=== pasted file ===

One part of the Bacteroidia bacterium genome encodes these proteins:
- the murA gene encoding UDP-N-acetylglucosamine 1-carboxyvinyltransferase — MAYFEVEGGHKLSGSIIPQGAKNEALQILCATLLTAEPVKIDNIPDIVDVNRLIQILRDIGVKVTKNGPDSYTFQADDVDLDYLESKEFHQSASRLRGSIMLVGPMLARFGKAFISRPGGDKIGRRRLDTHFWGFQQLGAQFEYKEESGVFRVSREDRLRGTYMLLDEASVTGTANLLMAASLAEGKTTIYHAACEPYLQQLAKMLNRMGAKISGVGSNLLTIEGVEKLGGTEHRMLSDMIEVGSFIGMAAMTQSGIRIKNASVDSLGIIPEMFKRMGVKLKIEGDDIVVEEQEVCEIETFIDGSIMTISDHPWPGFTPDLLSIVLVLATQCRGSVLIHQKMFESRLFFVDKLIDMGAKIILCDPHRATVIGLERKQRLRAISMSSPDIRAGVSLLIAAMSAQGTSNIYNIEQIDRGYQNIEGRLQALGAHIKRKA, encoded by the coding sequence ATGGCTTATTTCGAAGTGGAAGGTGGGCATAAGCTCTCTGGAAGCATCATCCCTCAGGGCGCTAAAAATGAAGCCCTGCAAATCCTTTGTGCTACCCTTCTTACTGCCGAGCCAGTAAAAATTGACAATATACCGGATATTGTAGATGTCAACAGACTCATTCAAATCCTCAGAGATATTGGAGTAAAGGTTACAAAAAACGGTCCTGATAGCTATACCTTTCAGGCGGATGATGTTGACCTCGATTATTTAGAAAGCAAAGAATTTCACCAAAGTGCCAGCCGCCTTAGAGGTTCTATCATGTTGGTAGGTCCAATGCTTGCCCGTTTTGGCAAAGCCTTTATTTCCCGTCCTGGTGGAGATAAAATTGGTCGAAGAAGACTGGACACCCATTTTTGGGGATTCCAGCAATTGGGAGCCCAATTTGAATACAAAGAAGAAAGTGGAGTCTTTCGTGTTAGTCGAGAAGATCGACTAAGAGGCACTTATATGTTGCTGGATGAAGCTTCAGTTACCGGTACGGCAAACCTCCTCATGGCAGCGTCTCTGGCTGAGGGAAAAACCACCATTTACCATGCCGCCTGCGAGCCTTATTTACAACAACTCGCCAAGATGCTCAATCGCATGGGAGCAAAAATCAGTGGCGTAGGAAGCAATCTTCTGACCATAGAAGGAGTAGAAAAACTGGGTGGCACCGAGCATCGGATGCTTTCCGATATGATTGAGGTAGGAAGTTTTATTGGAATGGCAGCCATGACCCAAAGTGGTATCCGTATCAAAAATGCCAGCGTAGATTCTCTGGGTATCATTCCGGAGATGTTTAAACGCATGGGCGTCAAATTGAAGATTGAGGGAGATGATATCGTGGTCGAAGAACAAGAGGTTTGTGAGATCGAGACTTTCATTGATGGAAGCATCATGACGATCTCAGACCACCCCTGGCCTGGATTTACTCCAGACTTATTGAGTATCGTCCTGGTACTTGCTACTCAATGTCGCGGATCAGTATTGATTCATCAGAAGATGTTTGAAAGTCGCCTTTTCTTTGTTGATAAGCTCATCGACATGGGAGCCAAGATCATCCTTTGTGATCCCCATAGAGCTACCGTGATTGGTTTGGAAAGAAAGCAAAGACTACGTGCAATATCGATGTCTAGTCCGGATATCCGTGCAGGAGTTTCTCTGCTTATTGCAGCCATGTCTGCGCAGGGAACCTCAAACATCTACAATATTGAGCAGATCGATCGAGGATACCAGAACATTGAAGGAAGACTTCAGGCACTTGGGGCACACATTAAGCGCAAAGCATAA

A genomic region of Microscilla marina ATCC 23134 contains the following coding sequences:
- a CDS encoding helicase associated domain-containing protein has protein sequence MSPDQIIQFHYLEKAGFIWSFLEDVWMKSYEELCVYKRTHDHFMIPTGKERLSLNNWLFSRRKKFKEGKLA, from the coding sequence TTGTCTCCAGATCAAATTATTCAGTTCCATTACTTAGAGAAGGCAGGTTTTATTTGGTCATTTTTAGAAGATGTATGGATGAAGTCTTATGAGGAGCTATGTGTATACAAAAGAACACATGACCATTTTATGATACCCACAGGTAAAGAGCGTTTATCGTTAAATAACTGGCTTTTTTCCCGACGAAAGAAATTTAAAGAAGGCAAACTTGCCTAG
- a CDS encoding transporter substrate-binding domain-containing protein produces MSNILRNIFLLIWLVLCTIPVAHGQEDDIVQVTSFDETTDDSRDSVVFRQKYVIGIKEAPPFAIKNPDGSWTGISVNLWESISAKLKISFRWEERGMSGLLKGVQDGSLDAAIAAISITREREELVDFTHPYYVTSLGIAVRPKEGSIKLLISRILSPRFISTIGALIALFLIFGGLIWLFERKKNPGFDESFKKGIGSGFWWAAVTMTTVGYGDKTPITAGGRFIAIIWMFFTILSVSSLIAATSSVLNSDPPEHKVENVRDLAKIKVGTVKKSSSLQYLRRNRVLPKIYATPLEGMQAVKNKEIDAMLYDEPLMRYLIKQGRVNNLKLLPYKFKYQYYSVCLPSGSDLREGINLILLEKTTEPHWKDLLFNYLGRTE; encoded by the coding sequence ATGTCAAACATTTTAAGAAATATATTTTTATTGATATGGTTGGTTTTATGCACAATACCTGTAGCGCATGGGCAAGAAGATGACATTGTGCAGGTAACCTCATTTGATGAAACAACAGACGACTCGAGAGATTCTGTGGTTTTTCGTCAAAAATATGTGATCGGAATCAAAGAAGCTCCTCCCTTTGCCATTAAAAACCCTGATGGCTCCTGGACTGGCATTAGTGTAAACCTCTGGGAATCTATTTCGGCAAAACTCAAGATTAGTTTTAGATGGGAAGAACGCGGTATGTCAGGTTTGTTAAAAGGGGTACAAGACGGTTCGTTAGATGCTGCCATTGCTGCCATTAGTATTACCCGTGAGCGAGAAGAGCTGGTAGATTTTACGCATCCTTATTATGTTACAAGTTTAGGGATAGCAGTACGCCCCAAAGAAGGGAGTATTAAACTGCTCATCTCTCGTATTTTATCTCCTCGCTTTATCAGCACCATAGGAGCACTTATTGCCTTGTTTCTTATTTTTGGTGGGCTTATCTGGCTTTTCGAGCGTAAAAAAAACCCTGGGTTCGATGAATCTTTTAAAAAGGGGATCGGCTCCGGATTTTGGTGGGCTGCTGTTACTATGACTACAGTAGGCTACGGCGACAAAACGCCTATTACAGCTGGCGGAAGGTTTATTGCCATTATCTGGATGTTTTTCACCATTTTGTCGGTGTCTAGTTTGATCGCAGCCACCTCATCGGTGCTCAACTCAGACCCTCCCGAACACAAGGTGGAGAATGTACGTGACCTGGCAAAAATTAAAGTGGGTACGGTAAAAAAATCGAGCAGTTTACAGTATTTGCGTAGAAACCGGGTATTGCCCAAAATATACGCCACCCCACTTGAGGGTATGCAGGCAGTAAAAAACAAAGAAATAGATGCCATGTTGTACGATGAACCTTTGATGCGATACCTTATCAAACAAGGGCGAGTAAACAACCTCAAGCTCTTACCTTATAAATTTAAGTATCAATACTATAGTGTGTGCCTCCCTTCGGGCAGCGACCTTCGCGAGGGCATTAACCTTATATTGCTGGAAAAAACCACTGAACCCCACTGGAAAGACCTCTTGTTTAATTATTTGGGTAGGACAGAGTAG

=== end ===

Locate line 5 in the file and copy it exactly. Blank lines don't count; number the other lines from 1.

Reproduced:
- a CDS encoding transporter substrate-binding domain-containing protein produces MSNILRNIFLLIWLVLCTIPVAHGQEDDIVQVTSFDETTDDSRDSVVFRQKYVIGIKEAPPFAIKNPDGSWTGISVNLWESISAKLKISFRWEERGMSGLLKGVQDGSLDAAIAAISITREREELVDFTHPYYVTSLGIAVRPKEGSIKLLISRILSPRFISTIGALIALFLIFGGLIWLFERKKNPGFDESFKKGIGSGFWWAAVTMTTVGYGDKTPITAGGRFIAIIWMFFTILSVSSLIAATSSVLNSDPPEHKVENVRDLAKIKVGTVKKSSSLQYLRRNRVLPKIYATPLEGMQAVKNKEIDAMLYDEPLMRYLIKQGRVNNLKLLPYKFKYQYYSVCLPSGSDLREGINLILLEKTTEPHWKDLLFNYLGRTE; encoded by the coding sequence ATGTCAAACATTTTAAGAAATATATTTTTATTGATATGGTTGGTTTTATGCACAATACCTGTAGCGCATGGGCAAGAAGATGACATTGTGCAGGTAACCTCATTTGATGAAACAACAGACGACTCGAGAGATTCTGTGGTTTTTCGTCAAAAATATGTGATCGGAATCAAAGAAGCTCCTCCCTTTGCCATTAAAAACCCTGATGGCTCCTGGACTGGCATTAGTGTAAACCTCTGGGAATCTATTTCGGCAAAACTCAAGATTAGTTTTAGATGGGAAGAACGCGGTATGTCAGGTTTGTTAAAAGGGGTACAAGACGGTTCGTTAGATGCTGCCATTGCTGCCATTAGTATTACCCGTGAGCGAGAAGAGCTGGTAGATTTTACGCATCCTTATTATGTTACAAGTTTAGGGATAGCAGTACGCCCCAAAGAAGGGAGTATTAAACTGCTCATCTCTCGTATTTTATCTCCTCGCTTTATCAGCACCATAGGAGCACTTATTGCCTTGTTTCTTATTTTTGGTGGGCTTATCTGGCTTTTCGAGCGTAAAAAAAACCCTGGGTTCGATGAATCTTTTAAAAAGGGGATCGGCTCCGGATTTTGGTGGGCTGCTGTTACTATGACTACAGTAGGCTACGGCGACAAAACGCCTATTACAGCTGGCGGAAGGTTTATTGCCATTATCTGGATGTTTTTCACCATTTTGTCGGTGTCTAGTTTGATCGCAGCCACCTCATCGGTGCTCAACTCAGACCCTCCCGAACACAAGGTGGAGAATGTACGTGACCTGGCAAAAATTAAAGTGGGTACGGTAAAAAAATCGAGCAGTTTACAGTATTTGCGTAGAAACCGGGTATTGCCCAAAATATACGCCACCCCACTTGAGGGTATGCAGGCAGTAAAAAACAAAGAAATAGATGCCATGTTGTACGATGAACCTTTGATGCGATACCTTATCAAACAAGGGCGAGTAAACAACCTCAAGCTCTTACCTTATAAATTTAAGTATCAATACTATAGTGTGTGCCTCCCTTCGGGCAGCGACCTTCGCGAGGGCATTAACCTTATATTGCTGGAAAAAACCACTGAACCCCACTGGAAAGACCTCTTGTTTAATTATTTGGGTAGGACAGAGTAG